The Botany byelection will be a "scrap that will have a different dynamic", than Kiwis are used to, Prime Minister Jacinda Ardern said.

Although she said Labour has not yet selected a candidate, she is not sounding optimistic about winning back the traditionally Blue Auckland seat.

"There is no doubt this is going to be a scrap that will have a different dynamic to it," she told media.

"Whether or not that will result in a shift [in the electorate] over to our direction is very unlikely."


This morning, former National MP Jami-Lee Ross resigned from the party.

This has triggered a byelection in his Botany seat, but Ross said he will be standing as an independent.

He said he is confident he can win the seat as an independent candidate.

"I'm confident I can run on a track record of 15 years."

Ardern said Botany has traditionally been a strong National seat.

"This, however, is going to be an interesting byelection to say the least."

She said having Ross running as an independent will give the election a "different dynamic".

"But no doubt, this is going to be a very different byelection than what we're used to in New Zealand."


Ardern said she will be having conversations with the Labour Party about "what they would like to do in this race".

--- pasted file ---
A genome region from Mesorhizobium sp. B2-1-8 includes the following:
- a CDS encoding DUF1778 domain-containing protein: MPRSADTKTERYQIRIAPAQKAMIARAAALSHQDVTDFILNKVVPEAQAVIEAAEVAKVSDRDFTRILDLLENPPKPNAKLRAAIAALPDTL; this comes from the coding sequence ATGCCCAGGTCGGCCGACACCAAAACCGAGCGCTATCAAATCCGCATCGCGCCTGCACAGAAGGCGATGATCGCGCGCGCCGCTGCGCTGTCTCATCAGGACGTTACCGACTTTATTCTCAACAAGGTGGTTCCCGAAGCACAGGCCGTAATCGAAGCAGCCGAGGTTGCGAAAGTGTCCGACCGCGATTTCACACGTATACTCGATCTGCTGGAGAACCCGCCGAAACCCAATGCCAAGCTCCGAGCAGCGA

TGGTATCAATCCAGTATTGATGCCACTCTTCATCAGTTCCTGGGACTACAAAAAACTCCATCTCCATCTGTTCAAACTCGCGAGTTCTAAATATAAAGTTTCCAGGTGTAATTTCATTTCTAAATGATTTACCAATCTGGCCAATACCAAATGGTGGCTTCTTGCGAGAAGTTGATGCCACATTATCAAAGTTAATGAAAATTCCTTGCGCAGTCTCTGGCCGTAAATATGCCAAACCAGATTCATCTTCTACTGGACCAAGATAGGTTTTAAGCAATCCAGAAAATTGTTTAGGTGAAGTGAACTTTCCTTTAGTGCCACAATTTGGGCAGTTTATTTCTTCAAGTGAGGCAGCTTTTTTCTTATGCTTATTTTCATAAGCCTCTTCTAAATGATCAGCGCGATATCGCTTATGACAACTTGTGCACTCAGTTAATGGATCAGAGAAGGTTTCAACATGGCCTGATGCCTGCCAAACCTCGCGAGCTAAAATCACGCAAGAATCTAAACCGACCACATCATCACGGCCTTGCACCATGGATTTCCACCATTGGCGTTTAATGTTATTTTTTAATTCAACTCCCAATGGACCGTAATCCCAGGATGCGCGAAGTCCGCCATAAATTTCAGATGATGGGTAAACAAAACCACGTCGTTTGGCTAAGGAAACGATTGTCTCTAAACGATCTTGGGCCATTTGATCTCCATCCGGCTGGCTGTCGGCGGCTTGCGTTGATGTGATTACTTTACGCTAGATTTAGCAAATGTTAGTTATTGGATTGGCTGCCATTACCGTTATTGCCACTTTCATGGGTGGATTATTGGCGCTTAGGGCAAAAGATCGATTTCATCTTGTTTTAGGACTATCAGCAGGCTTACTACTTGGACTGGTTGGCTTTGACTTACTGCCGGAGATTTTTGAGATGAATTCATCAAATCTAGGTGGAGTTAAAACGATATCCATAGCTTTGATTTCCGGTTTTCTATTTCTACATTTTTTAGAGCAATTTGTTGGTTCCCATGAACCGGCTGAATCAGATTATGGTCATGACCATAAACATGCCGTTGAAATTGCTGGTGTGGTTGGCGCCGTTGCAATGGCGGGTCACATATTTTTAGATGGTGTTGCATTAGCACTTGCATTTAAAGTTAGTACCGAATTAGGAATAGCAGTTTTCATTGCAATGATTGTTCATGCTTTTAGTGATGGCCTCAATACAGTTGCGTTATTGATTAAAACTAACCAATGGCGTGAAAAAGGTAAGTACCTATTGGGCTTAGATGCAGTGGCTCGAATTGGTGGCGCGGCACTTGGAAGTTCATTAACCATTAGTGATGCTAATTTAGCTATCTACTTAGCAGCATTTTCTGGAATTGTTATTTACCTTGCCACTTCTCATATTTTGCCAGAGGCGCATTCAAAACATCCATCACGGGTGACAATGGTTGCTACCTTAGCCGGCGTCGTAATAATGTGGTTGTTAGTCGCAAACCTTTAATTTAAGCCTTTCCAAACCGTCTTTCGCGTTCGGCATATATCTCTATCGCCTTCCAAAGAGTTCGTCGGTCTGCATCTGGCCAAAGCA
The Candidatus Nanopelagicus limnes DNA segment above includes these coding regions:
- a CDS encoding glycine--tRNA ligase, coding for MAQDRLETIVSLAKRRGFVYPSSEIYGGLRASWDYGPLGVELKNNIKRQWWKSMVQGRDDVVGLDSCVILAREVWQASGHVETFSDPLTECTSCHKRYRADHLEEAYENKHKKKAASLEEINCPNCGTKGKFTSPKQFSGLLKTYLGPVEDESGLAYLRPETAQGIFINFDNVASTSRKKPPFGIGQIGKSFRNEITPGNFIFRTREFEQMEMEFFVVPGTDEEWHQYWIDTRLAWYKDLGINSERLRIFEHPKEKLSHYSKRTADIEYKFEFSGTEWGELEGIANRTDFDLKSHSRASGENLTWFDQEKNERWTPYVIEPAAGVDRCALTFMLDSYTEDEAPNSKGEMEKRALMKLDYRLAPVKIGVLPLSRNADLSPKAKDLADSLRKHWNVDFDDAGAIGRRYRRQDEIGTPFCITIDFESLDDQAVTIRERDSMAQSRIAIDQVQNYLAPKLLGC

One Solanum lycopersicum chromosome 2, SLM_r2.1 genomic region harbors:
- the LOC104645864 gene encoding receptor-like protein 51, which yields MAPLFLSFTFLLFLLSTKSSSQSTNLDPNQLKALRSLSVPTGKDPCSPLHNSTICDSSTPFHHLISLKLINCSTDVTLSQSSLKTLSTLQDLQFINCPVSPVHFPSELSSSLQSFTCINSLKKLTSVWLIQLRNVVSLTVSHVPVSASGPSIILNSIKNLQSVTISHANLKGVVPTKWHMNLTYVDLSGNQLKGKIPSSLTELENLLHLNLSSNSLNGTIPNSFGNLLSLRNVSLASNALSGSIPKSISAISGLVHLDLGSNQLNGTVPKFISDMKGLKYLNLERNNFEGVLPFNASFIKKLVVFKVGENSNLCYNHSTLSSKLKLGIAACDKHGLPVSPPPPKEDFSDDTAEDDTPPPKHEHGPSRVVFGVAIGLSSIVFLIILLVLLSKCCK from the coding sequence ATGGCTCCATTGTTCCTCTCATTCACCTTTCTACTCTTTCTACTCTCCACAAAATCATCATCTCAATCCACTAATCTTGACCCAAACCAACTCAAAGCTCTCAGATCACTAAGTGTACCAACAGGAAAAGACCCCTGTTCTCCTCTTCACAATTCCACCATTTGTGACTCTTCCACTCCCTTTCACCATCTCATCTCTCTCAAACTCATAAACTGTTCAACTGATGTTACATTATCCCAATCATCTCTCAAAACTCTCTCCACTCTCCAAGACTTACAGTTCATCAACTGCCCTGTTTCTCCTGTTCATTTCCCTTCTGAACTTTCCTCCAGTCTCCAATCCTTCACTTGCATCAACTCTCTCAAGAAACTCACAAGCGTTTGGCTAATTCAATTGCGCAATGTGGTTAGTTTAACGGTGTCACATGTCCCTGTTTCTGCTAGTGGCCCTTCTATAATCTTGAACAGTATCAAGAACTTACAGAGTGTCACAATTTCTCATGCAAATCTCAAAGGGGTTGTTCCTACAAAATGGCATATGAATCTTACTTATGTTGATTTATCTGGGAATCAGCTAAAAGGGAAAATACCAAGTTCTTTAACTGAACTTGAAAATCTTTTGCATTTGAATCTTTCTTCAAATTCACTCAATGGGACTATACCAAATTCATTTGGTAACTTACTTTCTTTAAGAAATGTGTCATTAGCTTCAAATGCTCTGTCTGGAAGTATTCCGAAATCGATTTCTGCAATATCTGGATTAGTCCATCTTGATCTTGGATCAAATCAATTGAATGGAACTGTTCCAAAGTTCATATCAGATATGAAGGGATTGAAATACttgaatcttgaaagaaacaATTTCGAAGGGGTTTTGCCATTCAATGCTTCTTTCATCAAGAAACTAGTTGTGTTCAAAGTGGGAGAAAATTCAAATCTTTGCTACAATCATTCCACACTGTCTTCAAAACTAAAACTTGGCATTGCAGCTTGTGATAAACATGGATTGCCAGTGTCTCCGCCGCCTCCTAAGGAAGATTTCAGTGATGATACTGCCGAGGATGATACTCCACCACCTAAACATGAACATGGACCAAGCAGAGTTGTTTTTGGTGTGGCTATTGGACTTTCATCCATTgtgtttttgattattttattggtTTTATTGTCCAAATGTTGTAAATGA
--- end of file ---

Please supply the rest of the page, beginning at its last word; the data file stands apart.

Green's Co-Leader James Shaw said whether or not the party stands a candidate is up to its executive.

"We haven't even begun to examine that," he said, but adds that it is being considered.
"We will have to get to that bridge when we get to it."

NZ First Leader Winston Peters said his party has not made a decision about standing a candidate yet.

"We always make those decisions on the basis of the caucus – it's party discussions which we haven't had.

When pressed, he said: "We don't make decisions off the top of our head, we're famous for consultation."


ACT Leader David Seymour said the party would probably stand a candidate, but it was up to the board as to who that will be.

In last year's election, Ross won the electorate by a significant margin – winning 21,400 votes to the Labour candidate's 8500.

It was a similar result in 2014.